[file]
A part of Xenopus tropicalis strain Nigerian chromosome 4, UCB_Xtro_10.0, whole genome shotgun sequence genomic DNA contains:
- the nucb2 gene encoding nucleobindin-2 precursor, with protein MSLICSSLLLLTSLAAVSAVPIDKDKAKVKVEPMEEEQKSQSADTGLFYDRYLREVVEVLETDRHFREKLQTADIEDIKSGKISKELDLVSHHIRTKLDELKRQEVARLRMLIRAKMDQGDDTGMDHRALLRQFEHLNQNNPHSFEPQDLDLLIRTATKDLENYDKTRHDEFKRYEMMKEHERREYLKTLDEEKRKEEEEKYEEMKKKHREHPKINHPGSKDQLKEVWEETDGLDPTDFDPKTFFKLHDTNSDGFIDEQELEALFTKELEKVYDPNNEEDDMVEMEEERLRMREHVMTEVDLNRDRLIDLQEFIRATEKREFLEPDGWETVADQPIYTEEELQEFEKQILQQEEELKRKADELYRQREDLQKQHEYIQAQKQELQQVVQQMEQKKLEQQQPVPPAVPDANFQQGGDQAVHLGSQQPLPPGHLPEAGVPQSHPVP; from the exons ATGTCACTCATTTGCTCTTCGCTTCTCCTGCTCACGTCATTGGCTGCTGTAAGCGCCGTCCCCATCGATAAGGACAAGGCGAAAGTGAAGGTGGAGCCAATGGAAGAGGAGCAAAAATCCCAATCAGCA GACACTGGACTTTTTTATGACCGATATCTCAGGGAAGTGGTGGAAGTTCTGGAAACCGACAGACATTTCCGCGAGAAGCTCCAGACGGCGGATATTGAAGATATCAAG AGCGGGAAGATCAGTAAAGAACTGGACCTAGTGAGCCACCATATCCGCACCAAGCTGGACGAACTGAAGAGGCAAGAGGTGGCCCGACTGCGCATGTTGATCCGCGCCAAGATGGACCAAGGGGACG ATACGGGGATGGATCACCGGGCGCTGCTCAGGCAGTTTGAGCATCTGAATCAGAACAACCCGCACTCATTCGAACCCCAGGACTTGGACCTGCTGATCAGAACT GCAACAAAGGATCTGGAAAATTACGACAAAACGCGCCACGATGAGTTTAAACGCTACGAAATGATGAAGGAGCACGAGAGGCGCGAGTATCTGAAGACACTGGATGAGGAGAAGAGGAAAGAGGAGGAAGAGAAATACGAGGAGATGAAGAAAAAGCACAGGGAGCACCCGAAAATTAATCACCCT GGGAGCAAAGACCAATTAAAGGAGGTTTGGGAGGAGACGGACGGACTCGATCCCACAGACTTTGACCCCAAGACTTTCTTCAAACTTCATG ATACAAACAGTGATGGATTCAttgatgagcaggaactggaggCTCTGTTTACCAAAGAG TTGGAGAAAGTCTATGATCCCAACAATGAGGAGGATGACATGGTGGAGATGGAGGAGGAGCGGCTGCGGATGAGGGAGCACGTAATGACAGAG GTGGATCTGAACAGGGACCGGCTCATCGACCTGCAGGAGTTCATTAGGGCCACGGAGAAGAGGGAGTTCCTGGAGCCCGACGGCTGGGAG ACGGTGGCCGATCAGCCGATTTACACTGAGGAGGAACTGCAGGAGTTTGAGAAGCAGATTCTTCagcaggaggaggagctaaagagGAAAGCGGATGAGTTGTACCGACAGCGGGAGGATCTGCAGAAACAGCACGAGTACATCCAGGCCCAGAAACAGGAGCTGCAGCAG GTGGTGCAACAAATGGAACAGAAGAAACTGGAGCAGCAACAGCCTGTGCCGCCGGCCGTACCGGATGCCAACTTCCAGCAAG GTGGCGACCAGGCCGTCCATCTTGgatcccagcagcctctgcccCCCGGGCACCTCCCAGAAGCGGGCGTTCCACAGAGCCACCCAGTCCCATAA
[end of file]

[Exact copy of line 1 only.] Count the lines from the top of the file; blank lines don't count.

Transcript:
A part of Xenopus tropicalis strain Nigerian chromosome 4, UCB_Xtro_10.0, whole genome shotgun sequence genomic DNA contains: